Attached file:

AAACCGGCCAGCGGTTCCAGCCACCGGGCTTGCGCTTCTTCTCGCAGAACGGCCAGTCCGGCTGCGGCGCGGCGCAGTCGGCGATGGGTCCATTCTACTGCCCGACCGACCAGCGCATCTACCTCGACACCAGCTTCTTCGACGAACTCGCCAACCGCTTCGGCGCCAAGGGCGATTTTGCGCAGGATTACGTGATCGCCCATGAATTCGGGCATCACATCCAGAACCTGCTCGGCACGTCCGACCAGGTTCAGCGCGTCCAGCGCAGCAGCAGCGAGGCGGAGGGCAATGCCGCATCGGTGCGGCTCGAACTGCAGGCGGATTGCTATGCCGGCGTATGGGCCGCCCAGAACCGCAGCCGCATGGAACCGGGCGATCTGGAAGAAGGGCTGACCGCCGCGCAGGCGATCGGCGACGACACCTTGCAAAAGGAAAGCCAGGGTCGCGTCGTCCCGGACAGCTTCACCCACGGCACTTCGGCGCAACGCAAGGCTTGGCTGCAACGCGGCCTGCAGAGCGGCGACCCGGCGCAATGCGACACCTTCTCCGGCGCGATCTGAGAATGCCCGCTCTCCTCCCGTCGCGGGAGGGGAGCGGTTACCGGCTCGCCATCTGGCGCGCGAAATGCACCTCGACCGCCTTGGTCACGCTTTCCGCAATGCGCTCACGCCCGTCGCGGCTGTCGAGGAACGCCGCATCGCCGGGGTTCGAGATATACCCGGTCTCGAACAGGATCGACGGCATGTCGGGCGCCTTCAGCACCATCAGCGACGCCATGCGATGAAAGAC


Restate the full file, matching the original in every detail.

AAACCGGCCAGCGGTTCCAGCCACCGGGCTTGCGCTTCTTCTCGCAGAACGGCCAGTCCGGCTGCGGCGCGGCGCAGTCGGCGATGGGTCCATTCTACTGCCCGACCGACCAGCGCATCTACCTCGACACCAGCTTCTTCGACGAACTCGCCAACCGCTTCGGCGCCAAGGGCGATTTTGCGCAGGATTACGTGATCGCCCATGAATTCGGGCATCACATCCAGAACCTGCTCGGCACGTCCGACCAGGTTCAGCGCGTCCAGCGCAGCAGCAGCGAGGCGGAGGGCAATGCCGCATCGGTGCGGCTCGAACTGCAGGCGGATTGCTATGCCGGCGTATGGGCCGCCCAGAACCGCAGCCGCATGGAACCGGGCGATCTGGAAGAAGGGCTGACCGCCGCGCAGGCGATCGGCGACGACACCTTGCAAAAGGAAAGCCAGGGTCGCGTCGTCCCGGACAGCTTCACCCACGGCACTTCGGCGCAACGCAAGGCTTGGCTGCAACGCGGCCTGCAGAGCGGCGACCCGGCGCAATGCGACACCTTCTCCGGCGCGATCTGAGAATGCCCGCTCTCCTCCCGTCGCGGGAGGGGAGCGGTTACCGGCTCGCCATCTGGCGCGCGAAATGCACCTCGACCGCCTTGGTCACGCTTTCCGCAATGCGCTCACGCCCGTCGCGGCTGTCGAGGAACGCCGCATCGCCGGGGTTCGAGATATACCCGGTCTCGAACAGGATCGACGGCATGTCGGGCGCCTTCAGCACCATCAGCGACGCCATGCGATGAAAGAC